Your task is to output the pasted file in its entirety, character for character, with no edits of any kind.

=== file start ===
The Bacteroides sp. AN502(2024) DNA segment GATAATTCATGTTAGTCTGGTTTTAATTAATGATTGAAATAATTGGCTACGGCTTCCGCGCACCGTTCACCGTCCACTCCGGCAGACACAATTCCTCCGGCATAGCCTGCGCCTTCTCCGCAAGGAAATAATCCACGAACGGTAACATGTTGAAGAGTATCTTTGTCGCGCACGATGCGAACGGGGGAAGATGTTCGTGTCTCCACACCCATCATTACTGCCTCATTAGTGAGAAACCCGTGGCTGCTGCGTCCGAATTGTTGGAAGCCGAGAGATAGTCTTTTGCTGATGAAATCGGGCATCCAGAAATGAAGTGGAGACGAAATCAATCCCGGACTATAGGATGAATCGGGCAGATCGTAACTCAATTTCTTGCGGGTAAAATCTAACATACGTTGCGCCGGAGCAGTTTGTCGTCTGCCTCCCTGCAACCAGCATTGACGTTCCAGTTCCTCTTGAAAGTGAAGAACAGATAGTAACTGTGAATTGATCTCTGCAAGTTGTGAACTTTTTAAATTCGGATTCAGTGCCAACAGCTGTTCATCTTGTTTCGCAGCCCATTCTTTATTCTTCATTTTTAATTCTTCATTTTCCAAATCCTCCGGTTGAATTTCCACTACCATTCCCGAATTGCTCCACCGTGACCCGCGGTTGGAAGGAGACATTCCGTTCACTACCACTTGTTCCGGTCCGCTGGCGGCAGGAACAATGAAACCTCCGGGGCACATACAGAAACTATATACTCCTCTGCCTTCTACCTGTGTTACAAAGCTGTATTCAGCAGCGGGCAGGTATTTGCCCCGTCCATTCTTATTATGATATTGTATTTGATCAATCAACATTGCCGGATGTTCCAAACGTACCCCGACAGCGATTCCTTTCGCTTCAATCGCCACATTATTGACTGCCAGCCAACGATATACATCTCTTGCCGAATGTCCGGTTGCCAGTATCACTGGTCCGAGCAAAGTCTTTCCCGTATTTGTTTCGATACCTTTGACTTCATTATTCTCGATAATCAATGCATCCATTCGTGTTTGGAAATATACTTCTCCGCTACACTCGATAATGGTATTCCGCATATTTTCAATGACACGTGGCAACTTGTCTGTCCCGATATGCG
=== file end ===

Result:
The Bacteroides sp. AN502(2024) DNA segment GATAATTCATGTTAGTCTGGTTTTAATTAATGATTGAAATAATTGGCTACGGCTTCCGCGCACCGTTCACCGTCCACTCCGGCAGACACAATTCCTCCGGCATAGCCTGCGCCTTCTCCGCAAGGAAATAATCCACGAACGGTAACATGTTGAAGAGTATCTTTGTCGCGCACGATGCGAACGGGGGAAGATGTTCGTGTCTCCACACCCATCATTACTGCCTCATTAGTGAGAAACCCGTGGCTGCTGCGTCCGAATTGTTGGAAGCCGAGAGATAGTCTTTTGCTGATGAAATCGGGCATCCAGAAATGAAGTGGAGACGAAATCAATCCCGGACTATAGGATGAATCGGGCAGATCGTAACTCAATTTCTTGCGGGTAAAATCTAACATACGTTGCGCCGGAGCAGTTTGTCGTCTGCCTCCCTGCAACCAGCATTGACGTTCCAGTTCCTCTTGAAAGTGAAGAACAGATAGTAACTGTGAATTGATCTCTGCAAGTTGTGAACTTTTTAAATTCGGATTCAGTGCCAACAGCTGTTCATCTTGTTTCGCAGCCCATTCTTTATTCTTCATTTTTAATTCTTCATTTTCCAAATCCTCCGGTTGAATTTCCACTACCATTCCCGAATTGCTCCACCGTGACCCGCGGTTGGAAGGAGACATTCCGTTCACTACCACTTGTTCCGGTCCGCTGGCGGCAGGAACAATGAAACCTCCGGGGCACATACAGAAACTATATACTCCTCTGCCTTCTACCTGTGTTACAAAGCTGTATTCAGCAGCGGGCAGGTATTTGCCCCGTCCATTCTTATTATGATATTGTATTTGATCAATCAACATTGCCGGATGTTCCAAACGTACCCCGACAGCGATTCCTTTCGCTTCAATCGCCACATTATTGACTGCCAGCCAACGATATACATCTCTTGCCGAATGTCCGGTTGCCAGTATCACTGGTCCGAGCAAAGTCTTTCCCGTATTTGTTTCGATACCTTTGACTTCATTATTCTCGATAATCAATGCATCCATTCGTGTTTGGAAATATACTTCTCCGCTACACTCGATAATGGTATTCCGCATATTTTCAATGACACGTGGCAACTTGTCTGTCCCGATATGCG